And so I write to you today, as Desert X is asking people to come out and view “INDIANLAND” TM installed for a selfie while potentially desecrating Cahuilla tribal lands with its installation, potentially furthering land pollution and habitat destruction with tourist traffic and cars, contributing to tribal erasure by the umbrella term INDIAN LAND, to stop and think.
I ask you: to do your homework and never forget that a Tongva woman created an intentionally digital image years ago of the Hollywoodland monument as social political commentary on erasure of MY people, colonization of Our land, theft of the resources and continued profiteering by corporations living on, working on, existing on unceded Tongva land.
I ask you to never forget that even if the Tongva tribe were to receive federal recognition, that there is no one area unsullied in the Los Angeles Basin to give back to Us for reservation and/or tribal lands, to be able to reclaim Our ways of life.
I ask you to never forget the billions of gallons of waters polluted, running into the Los Angeles river, strangling Our relatives, and suffocating them with motor oil and cement and runoff, flowing to the ocean, evaporating into the clouds and back again as tears in the rain on asphalted streets and chipped Hollywood stars.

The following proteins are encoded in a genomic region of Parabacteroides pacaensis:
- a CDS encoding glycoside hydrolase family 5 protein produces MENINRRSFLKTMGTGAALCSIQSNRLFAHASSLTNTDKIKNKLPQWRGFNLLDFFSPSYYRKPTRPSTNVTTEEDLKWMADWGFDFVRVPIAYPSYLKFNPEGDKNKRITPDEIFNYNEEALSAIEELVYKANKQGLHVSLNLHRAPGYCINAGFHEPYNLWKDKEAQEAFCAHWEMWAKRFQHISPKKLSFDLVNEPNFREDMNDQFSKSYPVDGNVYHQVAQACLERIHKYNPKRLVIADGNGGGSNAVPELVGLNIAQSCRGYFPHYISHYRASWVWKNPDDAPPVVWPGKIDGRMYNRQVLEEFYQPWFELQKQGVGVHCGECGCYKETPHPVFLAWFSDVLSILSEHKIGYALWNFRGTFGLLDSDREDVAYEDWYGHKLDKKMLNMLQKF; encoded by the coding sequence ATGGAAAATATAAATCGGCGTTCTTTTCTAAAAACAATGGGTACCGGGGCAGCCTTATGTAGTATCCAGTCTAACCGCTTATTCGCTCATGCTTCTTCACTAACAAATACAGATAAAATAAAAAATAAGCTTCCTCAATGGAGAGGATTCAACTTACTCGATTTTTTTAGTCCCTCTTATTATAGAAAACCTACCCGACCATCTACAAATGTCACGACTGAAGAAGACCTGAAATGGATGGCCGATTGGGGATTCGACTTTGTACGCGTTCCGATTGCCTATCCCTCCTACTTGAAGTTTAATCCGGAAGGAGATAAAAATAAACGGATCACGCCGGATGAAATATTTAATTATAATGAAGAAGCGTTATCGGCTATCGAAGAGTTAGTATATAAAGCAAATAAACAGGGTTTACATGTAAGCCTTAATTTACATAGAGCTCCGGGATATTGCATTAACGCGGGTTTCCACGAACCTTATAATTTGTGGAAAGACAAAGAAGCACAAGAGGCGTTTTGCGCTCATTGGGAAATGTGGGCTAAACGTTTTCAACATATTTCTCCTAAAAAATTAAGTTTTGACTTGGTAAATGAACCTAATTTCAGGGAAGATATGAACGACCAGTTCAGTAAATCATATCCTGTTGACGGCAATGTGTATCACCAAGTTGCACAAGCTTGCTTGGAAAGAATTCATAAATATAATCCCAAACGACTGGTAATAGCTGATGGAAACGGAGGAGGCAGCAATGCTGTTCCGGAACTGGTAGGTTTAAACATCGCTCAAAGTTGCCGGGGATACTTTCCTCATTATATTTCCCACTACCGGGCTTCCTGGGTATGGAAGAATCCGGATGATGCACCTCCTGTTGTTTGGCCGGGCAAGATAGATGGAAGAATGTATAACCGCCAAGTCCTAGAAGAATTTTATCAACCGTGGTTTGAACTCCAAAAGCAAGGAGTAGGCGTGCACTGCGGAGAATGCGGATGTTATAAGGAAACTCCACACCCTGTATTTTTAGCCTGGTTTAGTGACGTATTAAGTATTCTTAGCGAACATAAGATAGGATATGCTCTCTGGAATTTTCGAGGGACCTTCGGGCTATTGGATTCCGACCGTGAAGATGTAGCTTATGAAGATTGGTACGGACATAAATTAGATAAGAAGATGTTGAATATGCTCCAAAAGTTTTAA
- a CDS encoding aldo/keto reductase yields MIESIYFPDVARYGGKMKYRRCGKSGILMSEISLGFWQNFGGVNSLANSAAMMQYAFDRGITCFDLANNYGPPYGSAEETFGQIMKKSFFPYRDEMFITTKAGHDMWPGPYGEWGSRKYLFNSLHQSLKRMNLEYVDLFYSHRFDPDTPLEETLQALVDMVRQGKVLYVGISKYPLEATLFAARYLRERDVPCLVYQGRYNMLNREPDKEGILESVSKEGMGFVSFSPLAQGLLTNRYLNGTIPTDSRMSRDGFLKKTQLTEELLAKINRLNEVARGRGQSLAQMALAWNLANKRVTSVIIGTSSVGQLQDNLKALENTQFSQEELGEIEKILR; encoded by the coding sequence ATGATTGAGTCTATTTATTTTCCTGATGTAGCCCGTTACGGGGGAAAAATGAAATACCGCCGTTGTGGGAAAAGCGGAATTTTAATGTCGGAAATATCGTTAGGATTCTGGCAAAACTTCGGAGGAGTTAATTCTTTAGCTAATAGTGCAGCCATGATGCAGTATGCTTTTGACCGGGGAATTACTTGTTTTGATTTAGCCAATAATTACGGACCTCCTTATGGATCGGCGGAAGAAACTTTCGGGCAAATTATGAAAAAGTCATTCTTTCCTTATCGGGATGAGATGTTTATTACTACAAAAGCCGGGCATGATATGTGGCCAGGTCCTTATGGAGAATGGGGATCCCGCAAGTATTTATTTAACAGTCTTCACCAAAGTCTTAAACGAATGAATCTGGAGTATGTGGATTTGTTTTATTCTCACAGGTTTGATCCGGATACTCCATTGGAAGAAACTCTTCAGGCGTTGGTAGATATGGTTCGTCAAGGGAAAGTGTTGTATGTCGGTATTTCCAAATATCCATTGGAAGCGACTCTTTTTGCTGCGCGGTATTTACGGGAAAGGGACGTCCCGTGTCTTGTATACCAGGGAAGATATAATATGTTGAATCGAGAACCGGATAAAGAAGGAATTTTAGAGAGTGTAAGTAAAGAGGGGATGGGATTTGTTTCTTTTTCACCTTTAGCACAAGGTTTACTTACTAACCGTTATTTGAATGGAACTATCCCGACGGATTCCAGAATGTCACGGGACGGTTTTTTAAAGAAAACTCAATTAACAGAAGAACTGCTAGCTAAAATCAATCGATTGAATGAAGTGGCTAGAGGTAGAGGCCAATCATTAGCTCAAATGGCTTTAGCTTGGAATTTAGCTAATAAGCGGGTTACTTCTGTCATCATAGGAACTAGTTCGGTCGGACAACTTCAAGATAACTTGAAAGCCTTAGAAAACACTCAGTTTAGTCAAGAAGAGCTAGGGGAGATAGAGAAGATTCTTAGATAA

I ask you to never forget the millions of dollars of oil that has been extracted from Our tribal lands, against Our consent, from Signal Hill and Whittier Narrows and every inch of Our measurable land base.
I ask you to ask how buying back tribal lands from the people who stole them is a productive way to heal for any of us.
I ask you when do YOU care if it is INDIANLAND? When it’s convenient? When it’s trending?
Real Indian land is not a photo op.
Real Indian land is not an art piece or a trademark.
Real Indian land is everything beneath our feet.
Real Indian land is our home; Treat it as such.
Never forget, You are a guest on Indian land. Even when you are Indian.
Art Director: When Rivers Were Trails (Indian Land Tenure Foundation, 2019)
Illustrator At the Mountains Base (Kokila, Sept 2019)
Artist Ghost River: The Fall and Rise of the Conestoga (Library Company of Philadelphia,fall 2019)